$query = "INSERT INTO `table` (`id`, `col1`, `col2`, `date`) VALUES (?, ?, ?, ?)";

Characters requring backtick quoting in identifiers:

According to MySQL documentation, you do not need to quote (backtick) identifiers using the following character set:

ASCII: [0-9,a-z,A-Z$_] (basic Latin letters, digits 0-9, dollar, underscore)

You can use characters beyond that set as table or column identifiers, including whitespace for example, but then you must quote (backtick) them.

Also, although numbers are valid characters for identifiers, identifiers cannot consist solely of numbers. If they do they must be wrapped in backticks.

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    but single quotes are more widely accepted by other RDBMS” – using single quotes for string literals is defined (and required) by the SQL standard

    Jul 14, 2014 at 8:57

  • 5

    this isn’t true: “MySQL also expects DATE and DATETIME literal values to be single-quoted as strings like ‘2001-01-01 00:00:00′”

    Apr 12, 2016 at 14:59

  • 4

    @evilReiko MySQL docs don’t seem to address alias quoting clearly. It will accept single, double, or backtick for aliases but that may be affected by different ANSI SQL modes. I’m not sure what the SQL spec requires for alias quotes — Personal preference: for consistency I quote them the same as column identifiers – that is, I either backtick them if needed, or leave them unquoted if not. I don’t use single or double quotes on aliases.

    Aug 16, 2017 at 15:36

  • 3

    @GuneyOzsan Yes, very vulnerable. Never ever use a variable for a table name unless it has been validated against a list of acceptable table names – create an array of permissible names and check the variable matches something in the list to make it safe to use. Otherwise you cannot safely escape a table name variable for use.

    Oct 27, 2018 at 1:55

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    Michael all sorted now thanks. Might I suggest editing the chart to add bound variables. It is absolutely gorgeous and if another poor soul came along checking on :whatever that would be even more lovely. ATB Steve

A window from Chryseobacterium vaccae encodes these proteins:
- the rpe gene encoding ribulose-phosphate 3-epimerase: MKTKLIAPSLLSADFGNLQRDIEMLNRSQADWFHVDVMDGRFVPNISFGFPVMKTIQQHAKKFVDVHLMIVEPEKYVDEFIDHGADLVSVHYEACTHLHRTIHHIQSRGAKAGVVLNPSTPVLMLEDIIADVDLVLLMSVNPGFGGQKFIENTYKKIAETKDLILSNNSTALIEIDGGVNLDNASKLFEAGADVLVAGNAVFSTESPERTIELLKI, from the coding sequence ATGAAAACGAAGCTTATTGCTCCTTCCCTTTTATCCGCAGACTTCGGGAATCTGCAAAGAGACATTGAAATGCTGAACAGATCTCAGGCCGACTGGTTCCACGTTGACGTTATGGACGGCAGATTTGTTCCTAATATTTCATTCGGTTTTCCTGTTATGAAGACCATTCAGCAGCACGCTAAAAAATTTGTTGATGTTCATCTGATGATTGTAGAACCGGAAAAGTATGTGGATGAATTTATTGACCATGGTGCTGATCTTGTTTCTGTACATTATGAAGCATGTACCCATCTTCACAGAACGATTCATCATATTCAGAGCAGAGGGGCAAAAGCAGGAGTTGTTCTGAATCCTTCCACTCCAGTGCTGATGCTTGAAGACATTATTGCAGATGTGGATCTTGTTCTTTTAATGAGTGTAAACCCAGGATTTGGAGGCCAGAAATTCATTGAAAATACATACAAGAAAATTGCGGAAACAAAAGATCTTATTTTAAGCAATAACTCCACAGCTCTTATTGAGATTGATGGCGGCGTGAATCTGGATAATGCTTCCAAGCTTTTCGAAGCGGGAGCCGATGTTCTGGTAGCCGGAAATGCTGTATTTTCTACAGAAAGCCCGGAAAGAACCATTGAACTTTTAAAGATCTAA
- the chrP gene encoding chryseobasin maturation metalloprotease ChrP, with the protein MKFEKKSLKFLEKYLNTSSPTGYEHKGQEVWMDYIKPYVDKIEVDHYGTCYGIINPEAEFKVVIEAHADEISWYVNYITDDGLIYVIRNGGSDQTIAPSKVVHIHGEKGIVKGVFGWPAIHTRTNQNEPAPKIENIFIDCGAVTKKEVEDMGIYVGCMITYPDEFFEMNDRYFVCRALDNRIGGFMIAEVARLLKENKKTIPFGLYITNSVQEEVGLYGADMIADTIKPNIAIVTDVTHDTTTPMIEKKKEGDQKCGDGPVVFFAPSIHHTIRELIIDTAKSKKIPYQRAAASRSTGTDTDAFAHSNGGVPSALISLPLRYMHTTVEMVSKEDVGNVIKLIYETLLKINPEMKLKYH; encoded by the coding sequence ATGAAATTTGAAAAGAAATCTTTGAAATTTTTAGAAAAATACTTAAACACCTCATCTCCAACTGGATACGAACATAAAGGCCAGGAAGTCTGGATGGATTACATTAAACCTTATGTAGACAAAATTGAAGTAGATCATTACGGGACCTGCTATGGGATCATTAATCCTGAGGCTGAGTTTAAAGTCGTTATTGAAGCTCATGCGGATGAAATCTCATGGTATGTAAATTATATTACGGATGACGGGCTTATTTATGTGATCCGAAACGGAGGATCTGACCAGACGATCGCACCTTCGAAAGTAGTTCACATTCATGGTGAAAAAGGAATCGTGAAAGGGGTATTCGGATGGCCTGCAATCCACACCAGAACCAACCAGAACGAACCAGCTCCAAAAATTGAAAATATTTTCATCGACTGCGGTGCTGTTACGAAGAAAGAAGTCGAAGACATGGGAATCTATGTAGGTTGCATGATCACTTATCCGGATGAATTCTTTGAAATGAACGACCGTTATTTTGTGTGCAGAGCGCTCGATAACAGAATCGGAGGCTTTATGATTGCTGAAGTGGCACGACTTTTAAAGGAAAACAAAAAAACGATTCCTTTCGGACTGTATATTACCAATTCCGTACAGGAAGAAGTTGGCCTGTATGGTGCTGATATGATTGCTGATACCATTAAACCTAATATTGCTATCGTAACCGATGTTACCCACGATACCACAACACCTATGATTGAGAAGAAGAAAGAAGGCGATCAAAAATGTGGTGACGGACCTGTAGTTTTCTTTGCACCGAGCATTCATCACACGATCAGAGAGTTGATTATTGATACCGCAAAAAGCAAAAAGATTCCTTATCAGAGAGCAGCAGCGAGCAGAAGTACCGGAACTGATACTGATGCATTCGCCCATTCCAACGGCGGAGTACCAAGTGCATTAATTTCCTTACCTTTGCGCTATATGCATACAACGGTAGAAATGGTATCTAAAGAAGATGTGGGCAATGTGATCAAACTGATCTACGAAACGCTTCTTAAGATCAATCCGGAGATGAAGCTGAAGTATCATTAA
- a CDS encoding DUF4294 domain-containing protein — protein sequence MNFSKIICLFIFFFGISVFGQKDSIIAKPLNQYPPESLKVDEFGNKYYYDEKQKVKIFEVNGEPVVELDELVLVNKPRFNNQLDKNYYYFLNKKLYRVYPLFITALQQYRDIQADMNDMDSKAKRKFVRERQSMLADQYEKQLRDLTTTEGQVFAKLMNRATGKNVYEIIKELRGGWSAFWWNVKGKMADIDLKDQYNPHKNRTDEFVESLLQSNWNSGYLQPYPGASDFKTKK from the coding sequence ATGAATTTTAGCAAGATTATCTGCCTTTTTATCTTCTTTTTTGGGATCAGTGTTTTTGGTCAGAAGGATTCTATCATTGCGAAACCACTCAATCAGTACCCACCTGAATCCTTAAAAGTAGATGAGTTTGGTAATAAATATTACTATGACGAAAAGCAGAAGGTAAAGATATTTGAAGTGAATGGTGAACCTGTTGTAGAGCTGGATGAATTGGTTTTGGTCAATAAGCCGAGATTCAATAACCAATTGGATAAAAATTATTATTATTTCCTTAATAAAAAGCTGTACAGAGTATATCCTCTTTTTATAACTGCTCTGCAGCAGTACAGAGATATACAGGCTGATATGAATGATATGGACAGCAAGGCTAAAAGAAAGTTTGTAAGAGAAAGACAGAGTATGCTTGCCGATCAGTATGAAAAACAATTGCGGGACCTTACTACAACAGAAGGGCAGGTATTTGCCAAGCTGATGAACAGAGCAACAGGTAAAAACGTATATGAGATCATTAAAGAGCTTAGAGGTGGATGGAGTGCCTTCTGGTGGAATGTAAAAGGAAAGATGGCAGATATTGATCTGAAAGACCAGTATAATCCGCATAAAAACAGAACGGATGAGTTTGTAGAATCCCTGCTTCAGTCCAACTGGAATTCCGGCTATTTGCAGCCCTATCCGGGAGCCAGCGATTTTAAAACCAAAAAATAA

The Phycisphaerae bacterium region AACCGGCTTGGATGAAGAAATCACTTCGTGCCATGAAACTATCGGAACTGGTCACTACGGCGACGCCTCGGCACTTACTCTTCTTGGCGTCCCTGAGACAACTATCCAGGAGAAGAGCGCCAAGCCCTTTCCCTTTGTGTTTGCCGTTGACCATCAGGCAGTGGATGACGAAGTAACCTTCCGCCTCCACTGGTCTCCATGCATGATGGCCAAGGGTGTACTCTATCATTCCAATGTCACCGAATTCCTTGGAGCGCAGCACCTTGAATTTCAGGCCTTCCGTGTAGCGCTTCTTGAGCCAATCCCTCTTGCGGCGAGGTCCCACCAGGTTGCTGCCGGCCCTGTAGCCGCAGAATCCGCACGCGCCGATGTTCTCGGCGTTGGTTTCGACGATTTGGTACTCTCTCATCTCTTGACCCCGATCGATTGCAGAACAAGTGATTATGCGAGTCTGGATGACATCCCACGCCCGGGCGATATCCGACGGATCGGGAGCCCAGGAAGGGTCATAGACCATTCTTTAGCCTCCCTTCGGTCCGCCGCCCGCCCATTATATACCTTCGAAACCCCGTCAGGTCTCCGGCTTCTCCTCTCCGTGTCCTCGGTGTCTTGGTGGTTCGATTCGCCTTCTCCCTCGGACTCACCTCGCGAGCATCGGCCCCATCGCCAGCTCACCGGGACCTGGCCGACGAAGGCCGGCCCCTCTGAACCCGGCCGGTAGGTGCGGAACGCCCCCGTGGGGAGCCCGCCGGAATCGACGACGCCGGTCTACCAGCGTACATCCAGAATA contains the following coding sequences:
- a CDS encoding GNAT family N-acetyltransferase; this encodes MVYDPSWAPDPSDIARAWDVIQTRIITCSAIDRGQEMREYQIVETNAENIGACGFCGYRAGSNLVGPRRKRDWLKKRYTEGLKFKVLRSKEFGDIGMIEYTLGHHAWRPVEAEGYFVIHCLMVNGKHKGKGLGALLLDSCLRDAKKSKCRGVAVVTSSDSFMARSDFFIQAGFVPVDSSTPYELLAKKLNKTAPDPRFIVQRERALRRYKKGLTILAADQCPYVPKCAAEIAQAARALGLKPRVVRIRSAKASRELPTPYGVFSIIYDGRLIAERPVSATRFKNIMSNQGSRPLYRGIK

– BeNice

    Dec 6, 2019 at 11:31

150

There are two types of quotes in MySQL:

  1. ' for enclosing string literals
  2. ` for enclosing identifiers such as table and column names

And then there is " which is a special case. It could be used for one of above-mentioned purposes at a time depending on MySQL server’s sql_mode:

  1. By default the " character can be used to enclose string literals just like '
  2. In ANSI_QUOTES mode the " character can be used to enclose identifiers just like `

The following query will produce different results (or errors) depending on SQL mode:

SELECT "column" FROM table WHERE foo = "bar"

ANSI_QUOTES disabled

The query will select the string literal "column" where column foo is equal to string "bar"

ANSI_QUOTES enabled

The query will select the column column where column foo is equal to column bar

When to use what

  • I suggest that you avoid using " so that your code becomes independent of SQL modes
  • Always quote identifiers since it is a good practice (quite a few questions on SO discuss this)

2

  • Or alternatively, run your MySQL in ANSI_QUOTES mode to make your SQL skillset more portable, and use ' for strings, " for identifiers and do not use backticks. Adhering to standards is always good

    Mar 17, 2021 at 17:03


  • For others on how to enable ANSI_QUOTES in a session level: SET SESSION sql_mode = 'ANSI_QUOTES'; or SET SESSION sql_mode = 'ANSI'; . You can then SELECT @@SESSION.sql_mode; to check the value. If you want to restore to the default, the default for MySQL 5.7 is : SET SESSION sql_mode = 'ONLY_FULL_GROUP_BY,STRICT_TRANS_TABLES,NO_ZERO_IN_DATE,NO_ZERO_DATE,ERROR_FOR_DIVISION_BY_ZERO,NO_AUTO_CREATE_USER,NO_ENGINE_SUBSTITUTION';

    – Rick

    Jan 14 at 9:59


37

(There are good answers above regarding the SQL nature of your question, but this may also be relevant if you are new to PHP.)

Perhaps it is important to mention that PHP handles single and double quoted strings differently…

Single-quoted strings are ‘literals’ and are pretty much WYSIWYG strings. Double-quoted strings are interpreted by PHP for possible variable-substitution (backticks in PHP are not exactly strings; they execute a command in the shell and return the result).

Examples:

$foo = "bar";
echo 'there is a $foo'; // There is a $foo
echo "there is a $foo"; // There is a bar
echo `ls -l`; // ... a directory list